What Do Pilots Check On An Aircraft Before Flight?

Safety is a paramount aspect of all forms of aviation. As such, a pilot’s role involves far more than simply flying the plane from place to place. Before an aircraft can take to the sky or even push back from its stand, pilots must perform various preflight checks to ensure that it is safe to fly.

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For an aircraft to take off, pilots must ensure that it has passed the necessary preflight checks. Photo: Vincenzo Pace | Simple Flying

A different kind of preflight check

Today, the ongoing coronavirus pandemic has also seen passengers subject to preflight checks of sorts. This has generally been done with rapid antigen tests to determine whether or not they have COVID-19.

However, here we will focus on the preflight checks that pilots carry out on the aircraft itself. These are split between external and internal examinations. You might have seen pilots walking around the aircraft and carrying out external visual checks before boarding a flight. However, internal checks tend to take place from the privacy and security of the cockpit.

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External checks

During an aircraft’s external checks, pilots must be mindful of all facets of safety. Their priority at this stage is visually inspecting the aircraft for any external anomalies that could render it unsafe to fly. However, they must also bear their own safety in mind. As the checks take place on active and often busy ramps, pilots must be aware of their surroundings to maintain their own safety during these checks.

What Do Pilots Check On An Aircraft Before Flight?
FAA chief Steve Dickson conducting external checks on a Boeing 737 MAX before a test flight in September 2020. Photo: Getty Images

According to Skybrary, things that pilots should look out for during external checks include the following aspects.

  • Abnormalities in visible probes, vents, ports, and indicators.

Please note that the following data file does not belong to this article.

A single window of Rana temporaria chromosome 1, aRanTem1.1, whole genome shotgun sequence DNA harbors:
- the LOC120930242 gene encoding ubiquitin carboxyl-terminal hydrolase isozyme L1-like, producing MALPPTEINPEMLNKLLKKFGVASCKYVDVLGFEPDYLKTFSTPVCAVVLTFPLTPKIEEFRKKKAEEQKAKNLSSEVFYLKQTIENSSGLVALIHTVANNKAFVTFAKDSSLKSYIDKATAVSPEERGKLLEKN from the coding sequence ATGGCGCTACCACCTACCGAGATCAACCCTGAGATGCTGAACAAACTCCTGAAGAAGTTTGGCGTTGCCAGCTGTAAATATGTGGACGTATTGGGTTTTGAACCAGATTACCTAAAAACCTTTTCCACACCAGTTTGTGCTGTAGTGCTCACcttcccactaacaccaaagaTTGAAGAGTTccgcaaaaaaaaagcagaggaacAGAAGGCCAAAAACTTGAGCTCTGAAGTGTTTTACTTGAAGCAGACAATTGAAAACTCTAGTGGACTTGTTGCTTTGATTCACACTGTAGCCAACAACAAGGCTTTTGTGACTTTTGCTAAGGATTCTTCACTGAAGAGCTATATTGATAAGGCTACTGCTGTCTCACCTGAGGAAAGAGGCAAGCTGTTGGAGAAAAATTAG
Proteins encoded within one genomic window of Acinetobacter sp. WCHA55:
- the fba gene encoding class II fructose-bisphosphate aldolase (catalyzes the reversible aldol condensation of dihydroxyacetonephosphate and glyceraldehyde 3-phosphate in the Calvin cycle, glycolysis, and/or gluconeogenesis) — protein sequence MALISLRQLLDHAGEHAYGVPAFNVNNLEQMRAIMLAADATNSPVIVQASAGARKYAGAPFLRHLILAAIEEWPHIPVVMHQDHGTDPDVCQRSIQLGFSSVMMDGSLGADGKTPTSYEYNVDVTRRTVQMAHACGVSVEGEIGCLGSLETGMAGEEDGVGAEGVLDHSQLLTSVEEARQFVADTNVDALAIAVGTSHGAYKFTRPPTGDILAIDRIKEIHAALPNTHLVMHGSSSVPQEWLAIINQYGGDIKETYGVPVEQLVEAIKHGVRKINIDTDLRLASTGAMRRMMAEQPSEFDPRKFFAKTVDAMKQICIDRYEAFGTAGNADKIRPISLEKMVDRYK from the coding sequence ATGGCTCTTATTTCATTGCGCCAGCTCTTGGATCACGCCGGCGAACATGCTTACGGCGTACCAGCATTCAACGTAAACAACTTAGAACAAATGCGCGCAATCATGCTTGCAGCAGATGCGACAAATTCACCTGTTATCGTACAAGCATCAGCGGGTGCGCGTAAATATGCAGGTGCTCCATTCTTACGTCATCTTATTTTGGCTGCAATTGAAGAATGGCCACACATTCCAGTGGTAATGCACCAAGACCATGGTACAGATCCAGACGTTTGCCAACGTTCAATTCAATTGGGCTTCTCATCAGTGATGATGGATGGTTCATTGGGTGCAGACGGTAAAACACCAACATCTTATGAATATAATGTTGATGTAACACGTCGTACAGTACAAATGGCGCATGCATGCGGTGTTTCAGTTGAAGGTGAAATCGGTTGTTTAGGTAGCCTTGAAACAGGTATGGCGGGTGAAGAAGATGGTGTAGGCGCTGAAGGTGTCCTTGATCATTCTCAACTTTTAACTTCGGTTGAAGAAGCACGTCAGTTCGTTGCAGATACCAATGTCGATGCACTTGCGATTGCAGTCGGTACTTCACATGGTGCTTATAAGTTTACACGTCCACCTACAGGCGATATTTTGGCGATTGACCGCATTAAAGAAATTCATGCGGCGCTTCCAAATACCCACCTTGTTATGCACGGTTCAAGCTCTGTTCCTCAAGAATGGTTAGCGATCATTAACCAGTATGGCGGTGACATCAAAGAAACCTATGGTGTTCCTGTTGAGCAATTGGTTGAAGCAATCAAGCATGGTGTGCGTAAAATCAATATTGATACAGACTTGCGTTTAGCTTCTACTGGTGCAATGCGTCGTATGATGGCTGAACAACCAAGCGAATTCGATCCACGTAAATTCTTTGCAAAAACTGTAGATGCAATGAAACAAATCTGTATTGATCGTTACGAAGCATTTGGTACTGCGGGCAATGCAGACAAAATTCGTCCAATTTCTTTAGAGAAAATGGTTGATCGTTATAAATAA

• The appearance of landing gear locks and steering pins.
  • If brake wear indicators are signaling that a brake change is necessary.
  • Tire inflation and wear levels.
  • Foreign objects (ranging from misplaced equipment to potential explosives).
  • Cosmetic damage and wear.
  • Ensure that engines and cowlings are secured.
  • Check for the presence of ice on the underwing surfaces.

Internal checks

With the external inspections satisfied, the second part of the crew’s preflight checks takes place in the cockpit. Here, the pilots must ensure that all of the flight deck’s controls work accordingly, in order to fly the plane safely.

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Pilots carry out internal preflight checks from the cockpit. Photo: Getty Images.

The cockpit of a commercial airliner will feature hundreds of switches, as well as several screens and dials. As such, the list of internal preflight checks can be very extensive. According to the Aircraft Owners & Pilots Association (AOPA), they can include the following aspects.

  • Ensuring that the altimeter is set correctly.
  • Checking that the aircraft’s lights are functioning properly.
  • Setting the trim.
  • Checking instruments and setting the radio accordingly.
  • Ensuring that the flight controls are fully functional.

As we can see, pilots must carry out comprehensive checks before a flight can take off. While a long (and even unforgiving in adverse weather!) process, these checks are crucial in keeping passengers and crew safe every time they take to the sky.

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